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The Guitar Stylings of Joseph Spence
I saw Joseph Spence only once, when I was 12 years old, in a concert at Harvard University with the Texas guitarist Mance Lipscomb. I can't say I remember very much about that particular concert, but I have been listening to his music as long as I can remember, and he has always been one of my favorite musicians. I worked out one of his arrangements for the first time in the late 1970s, among the first pieces I ever tried to learn note for note off a recording. I can't say I got very close to his fingering, but I came pretty close to the rhythm, and that was what first fascinated me about his playing. I was used to the straightforward rhythms of ragtime-blues, and Spence opened up new possibilities that would eventually lead me to the Congo and lessons from players like Jean-Bosco Mwenda and Edouard Masengo.
Over the next thirty years I learned about a dozen of his pieces, but it was only after Ernie Hawkins put me in touch with Stefan Grossman and Stefan agreed to do this video that I really buckled down and tried to get the pieces right. The last three years have involved months of intensive woodshedding, as well as many long conversations with Guy Droussart. Guy was a friend of Spence's and knows his style better than anyone alive. Every time I would think I had it right, I'd send Guy a recording or play something for him over the phone, and he would tell me I still had it all wrong. Guy believes that no one can truly play Spence's style unless they have a deep immersion in Bahaman church singing, then develop the physical strength Spence had from years as a stonemason. I agree with him, but also feel that there is a great deal to be learned by understanding how Spence played, even if one can never exactly replicate the sound or spirit of his work. After all, none of us will ever be Joseph Spence, but by studying a brilliant, innovative musician, we can learn valuable techniques and develop ideas of our own. To my way of thinking, Spence's style is like a language, and the aim of this DVD is to help people understand the structure and grammar, teach a representative sample of phrases, and provide some tips on the accent.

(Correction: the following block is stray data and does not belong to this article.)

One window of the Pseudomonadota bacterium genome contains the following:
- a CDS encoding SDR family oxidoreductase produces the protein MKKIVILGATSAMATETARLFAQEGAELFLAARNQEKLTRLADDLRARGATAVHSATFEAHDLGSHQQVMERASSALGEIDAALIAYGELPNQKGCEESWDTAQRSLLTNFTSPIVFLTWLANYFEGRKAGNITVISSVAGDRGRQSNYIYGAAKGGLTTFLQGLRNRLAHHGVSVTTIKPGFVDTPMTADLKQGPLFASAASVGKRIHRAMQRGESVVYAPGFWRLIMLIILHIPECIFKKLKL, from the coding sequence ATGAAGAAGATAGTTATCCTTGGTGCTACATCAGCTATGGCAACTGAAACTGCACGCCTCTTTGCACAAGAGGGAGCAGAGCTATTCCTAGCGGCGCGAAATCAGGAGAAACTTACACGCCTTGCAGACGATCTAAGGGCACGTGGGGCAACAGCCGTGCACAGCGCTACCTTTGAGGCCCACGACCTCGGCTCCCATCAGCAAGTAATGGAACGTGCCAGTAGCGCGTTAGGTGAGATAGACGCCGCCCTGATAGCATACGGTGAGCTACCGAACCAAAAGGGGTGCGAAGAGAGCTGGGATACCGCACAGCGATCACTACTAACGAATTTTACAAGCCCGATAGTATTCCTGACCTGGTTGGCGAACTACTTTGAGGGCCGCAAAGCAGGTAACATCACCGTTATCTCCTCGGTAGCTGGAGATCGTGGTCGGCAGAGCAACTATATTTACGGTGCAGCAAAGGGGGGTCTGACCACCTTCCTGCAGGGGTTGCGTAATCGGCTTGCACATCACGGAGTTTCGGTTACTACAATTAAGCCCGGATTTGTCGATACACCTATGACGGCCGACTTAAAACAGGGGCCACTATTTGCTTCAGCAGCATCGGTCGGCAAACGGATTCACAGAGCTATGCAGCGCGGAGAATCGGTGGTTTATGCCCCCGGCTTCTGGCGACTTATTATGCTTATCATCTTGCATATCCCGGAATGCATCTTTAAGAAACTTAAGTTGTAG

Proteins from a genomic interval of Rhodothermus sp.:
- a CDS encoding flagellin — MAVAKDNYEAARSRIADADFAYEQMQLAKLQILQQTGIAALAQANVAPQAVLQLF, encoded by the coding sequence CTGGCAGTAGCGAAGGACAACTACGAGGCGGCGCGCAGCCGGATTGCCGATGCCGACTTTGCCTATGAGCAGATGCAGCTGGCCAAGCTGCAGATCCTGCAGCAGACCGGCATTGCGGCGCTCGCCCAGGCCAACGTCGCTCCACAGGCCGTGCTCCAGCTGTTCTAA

Along with his rhythmic innovations, Spence worked out a contrapuntal style in which his thumb, rather than keeping a steady rhythm, accented the melody with carefully placed notes and bass runs. He also played almost all his melodic lines in harmony, parallel sixths drawn from church singing. The result is that there are typically three lines running at the same time--melody, harmony and bass--and his unique fingerings allowed him to improvise these simultaneously. It really is like a language. While he had a few pieces that were carefully worked out and remained more or less identical over the years, he could also play any melody he heard fluently, and once one has learned how to "speak" his style, it opens up a new vocabulary for any player.